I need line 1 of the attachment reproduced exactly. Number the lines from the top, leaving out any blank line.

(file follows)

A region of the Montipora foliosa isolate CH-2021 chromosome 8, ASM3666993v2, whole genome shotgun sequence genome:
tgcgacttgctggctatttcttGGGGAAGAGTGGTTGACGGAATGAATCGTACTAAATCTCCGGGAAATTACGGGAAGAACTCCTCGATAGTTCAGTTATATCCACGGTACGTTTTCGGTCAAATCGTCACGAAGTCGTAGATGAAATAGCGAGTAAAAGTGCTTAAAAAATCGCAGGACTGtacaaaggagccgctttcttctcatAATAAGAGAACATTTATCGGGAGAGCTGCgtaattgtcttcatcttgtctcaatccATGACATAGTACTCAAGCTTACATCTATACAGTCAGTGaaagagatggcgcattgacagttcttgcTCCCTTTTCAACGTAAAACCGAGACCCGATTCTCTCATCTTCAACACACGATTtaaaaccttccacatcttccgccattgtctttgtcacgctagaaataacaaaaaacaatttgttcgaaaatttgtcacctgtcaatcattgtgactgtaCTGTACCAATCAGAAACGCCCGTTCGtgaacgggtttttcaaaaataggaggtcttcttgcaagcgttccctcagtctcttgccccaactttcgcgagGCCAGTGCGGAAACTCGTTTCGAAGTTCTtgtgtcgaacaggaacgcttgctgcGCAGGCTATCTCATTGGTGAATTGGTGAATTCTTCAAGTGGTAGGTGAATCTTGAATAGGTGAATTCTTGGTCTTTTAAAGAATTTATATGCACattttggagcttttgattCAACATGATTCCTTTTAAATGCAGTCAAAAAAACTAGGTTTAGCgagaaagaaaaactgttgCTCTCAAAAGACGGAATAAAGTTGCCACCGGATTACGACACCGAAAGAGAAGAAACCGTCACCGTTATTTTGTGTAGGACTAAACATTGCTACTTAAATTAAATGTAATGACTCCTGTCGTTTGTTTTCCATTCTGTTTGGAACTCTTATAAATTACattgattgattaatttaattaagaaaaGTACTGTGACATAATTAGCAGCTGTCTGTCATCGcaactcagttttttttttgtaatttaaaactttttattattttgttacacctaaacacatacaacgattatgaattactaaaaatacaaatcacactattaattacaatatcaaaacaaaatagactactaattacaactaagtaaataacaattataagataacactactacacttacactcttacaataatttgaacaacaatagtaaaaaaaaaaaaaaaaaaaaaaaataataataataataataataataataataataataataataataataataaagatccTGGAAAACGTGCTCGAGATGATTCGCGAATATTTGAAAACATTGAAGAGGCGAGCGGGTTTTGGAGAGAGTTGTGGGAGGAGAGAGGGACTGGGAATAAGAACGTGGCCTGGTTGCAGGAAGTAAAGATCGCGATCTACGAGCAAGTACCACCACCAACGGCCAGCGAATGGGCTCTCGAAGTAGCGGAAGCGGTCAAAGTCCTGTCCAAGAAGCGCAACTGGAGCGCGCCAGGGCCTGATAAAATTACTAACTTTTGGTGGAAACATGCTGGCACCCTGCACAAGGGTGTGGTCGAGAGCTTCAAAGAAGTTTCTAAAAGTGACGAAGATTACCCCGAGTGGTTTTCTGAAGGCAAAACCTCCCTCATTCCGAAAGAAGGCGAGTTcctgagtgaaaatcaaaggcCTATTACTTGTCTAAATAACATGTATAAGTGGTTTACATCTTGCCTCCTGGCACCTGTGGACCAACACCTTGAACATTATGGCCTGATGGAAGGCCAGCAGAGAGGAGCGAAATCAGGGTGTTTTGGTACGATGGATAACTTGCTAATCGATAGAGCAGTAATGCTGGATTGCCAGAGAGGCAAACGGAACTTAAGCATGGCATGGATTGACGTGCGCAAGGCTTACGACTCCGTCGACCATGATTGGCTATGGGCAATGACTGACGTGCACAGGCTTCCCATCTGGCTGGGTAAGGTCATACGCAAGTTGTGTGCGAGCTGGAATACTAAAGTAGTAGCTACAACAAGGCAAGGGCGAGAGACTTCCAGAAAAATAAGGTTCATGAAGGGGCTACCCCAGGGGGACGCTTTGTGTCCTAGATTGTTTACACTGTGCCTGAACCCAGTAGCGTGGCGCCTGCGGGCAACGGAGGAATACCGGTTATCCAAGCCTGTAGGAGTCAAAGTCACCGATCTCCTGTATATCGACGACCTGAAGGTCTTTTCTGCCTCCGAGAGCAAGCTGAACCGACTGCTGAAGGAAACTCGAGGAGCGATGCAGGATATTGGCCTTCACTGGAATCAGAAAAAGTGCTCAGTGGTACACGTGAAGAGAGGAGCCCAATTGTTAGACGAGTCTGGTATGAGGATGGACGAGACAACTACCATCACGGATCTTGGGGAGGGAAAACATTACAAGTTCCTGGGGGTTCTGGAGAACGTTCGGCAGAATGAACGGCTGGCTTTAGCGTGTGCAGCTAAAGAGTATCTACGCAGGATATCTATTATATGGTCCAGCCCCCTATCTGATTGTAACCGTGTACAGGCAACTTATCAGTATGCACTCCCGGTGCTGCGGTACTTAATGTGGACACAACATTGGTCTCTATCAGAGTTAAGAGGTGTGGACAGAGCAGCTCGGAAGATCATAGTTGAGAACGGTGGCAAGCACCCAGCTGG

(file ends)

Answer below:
A region of the Montipora foliosa isolate CH-2021 chromosome 8, ASM3666993v2, whole genome shotgun sequence genome: